Every company has its print specialty. All shops have limits. And most businesses are quick to tell customers just which services they can provide-and which they cannot. Sport Graphics in Indianapolis, however, refuses to be straitjacketed by any of these familiar truisms.
In fact, while working with clients such as the Indianapolis Colts, the Indiana Pacers, USA Gymnastics, the National Collegiate Athletic Association (NCAA), and the National Football League (NFL), Sport Graphics has learned the wisdom of never saying “no” to a customer. And it has garnered the company business and customers who understand that no matter what the job, Sport Graphics will get it done.
“We just don’t say no to our customers,” says Jim Caudill, vice-president of the signage division at Sport Graphics. “If they have a need, we’ll find a way to fulfill it.”
Divide and profit
Mainly working with sports-oriented businesses-including pro and college sports franchises and sporting-goods retailers such as Finish Line-the company has grown since its 1986 beginnings as a commercial printer. Today, under its 125,000-square-foot roof, Sport Graphics (www.sportg.com) is diversified into five divisions:
* Printing (commercial printing, stitching, and labeling more than 20 monthly publications);
* Distribution, including warehousing and fulfillment;Advertisement
* Creative Services (22 full-time graphic designers plus writers and editors);
* Technology (five Web designers plus Web monitoring, and online orders); and
* Signage (wide-format printing, finishing, and installation, including vehicle wraps), begun in 2006, and now officially the fastest growing division of the company. It has grown more than 300 percent in the last 18 months.
But it’s the five divisions working together and that “never say no” attitude that has won the company business, gained customer loyalty, and boosted Sport Graphics’ bottom line, says Caudill. A case in point: The NCAA is one of Sport Graphics’ long-standing clients, and the company has been providing printing, binding, mailing, and fulfillment services, as well as storing inventory for NCAA publications and providing wide-format signage for its events, most notably the Final Four, for a few years. When the NCAA decided to eliminate its in-house editorial and graphic design department, Sport Graphics hired the NCAA’s editors and more than doubled the size of its Creative Services division to meet the NCAA’s needs.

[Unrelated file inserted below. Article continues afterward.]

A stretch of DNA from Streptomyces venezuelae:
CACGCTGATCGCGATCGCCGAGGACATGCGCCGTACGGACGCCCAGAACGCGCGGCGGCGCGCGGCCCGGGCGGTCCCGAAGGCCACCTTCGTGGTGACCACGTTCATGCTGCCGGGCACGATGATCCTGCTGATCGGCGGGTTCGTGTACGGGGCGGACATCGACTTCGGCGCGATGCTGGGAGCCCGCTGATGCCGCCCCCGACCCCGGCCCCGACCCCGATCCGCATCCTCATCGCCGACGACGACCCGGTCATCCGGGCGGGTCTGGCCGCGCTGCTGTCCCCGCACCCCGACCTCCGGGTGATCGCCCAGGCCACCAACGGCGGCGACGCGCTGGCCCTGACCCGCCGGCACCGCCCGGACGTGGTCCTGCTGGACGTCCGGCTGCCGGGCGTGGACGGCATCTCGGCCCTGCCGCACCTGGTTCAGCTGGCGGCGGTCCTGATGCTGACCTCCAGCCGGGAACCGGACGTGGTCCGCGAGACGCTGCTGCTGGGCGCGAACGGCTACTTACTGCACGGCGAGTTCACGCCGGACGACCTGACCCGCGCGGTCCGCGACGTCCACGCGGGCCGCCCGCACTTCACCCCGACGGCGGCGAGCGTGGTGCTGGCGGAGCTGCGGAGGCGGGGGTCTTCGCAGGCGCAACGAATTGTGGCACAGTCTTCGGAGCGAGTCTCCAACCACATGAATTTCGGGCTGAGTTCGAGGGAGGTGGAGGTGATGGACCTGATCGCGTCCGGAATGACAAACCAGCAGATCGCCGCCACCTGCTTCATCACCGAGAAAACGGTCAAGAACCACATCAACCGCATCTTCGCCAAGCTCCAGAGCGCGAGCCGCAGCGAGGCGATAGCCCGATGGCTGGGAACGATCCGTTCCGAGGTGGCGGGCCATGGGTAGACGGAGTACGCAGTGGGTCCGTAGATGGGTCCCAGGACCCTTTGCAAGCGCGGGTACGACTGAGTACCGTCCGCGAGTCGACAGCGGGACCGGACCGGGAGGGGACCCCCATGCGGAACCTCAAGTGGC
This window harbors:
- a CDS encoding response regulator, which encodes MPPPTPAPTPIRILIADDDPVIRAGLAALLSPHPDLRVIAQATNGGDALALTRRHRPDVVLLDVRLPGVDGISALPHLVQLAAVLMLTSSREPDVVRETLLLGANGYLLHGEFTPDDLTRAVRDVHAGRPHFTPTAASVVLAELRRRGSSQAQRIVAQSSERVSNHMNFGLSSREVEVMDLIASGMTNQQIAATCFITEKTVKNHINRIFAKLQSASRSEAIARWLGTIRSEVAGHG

Comprehensive Colts work
Customers have been attracted to that kind of one-stop-shopping mentality and have learned to rely on Sport Graphics for entire projects. For instance, one of the company’s recent big projects was a “station domination” for Lucas Oil Stadium, the new hometown football facility for the Indianapolis Colts. Sport Graphics produced hundreds of decor and signage pieces in and around the stadium.
But the project involved more than just printing the stadium’s banners and signage. When one of the Colts sponsors asked Sport Graphics to build a 16-foot-tall football helmet equipped with six large plasma screen TVs and an 18-foot horseshoe base-with seating inside the horseshoe-they said yes. An added twist to the design and construction of this installation is that it isn’t permanent. When the stadium is rented out, the horseshoe, along with many of the other Colts-related displays and graphics, have to be hidden or stored away. With this in mind, the horseshoe is built in modules so it can be easily taken apart and stored.Advertisement
Another part of the Colts stadium job had the shop constructing an 8 x 40-foot wall display for electronics retailer HH Gregg. Covered in graphics, the display also includes embedded plasma TVs, shelves to hold featured products, and, of course, the whole wall has to be portable so it can be stored between Colts events. Sport Graphics constructed the wall with connectors that are strong but easily removed, and they designed and built a cart that holds all sections of the wall for easy storage.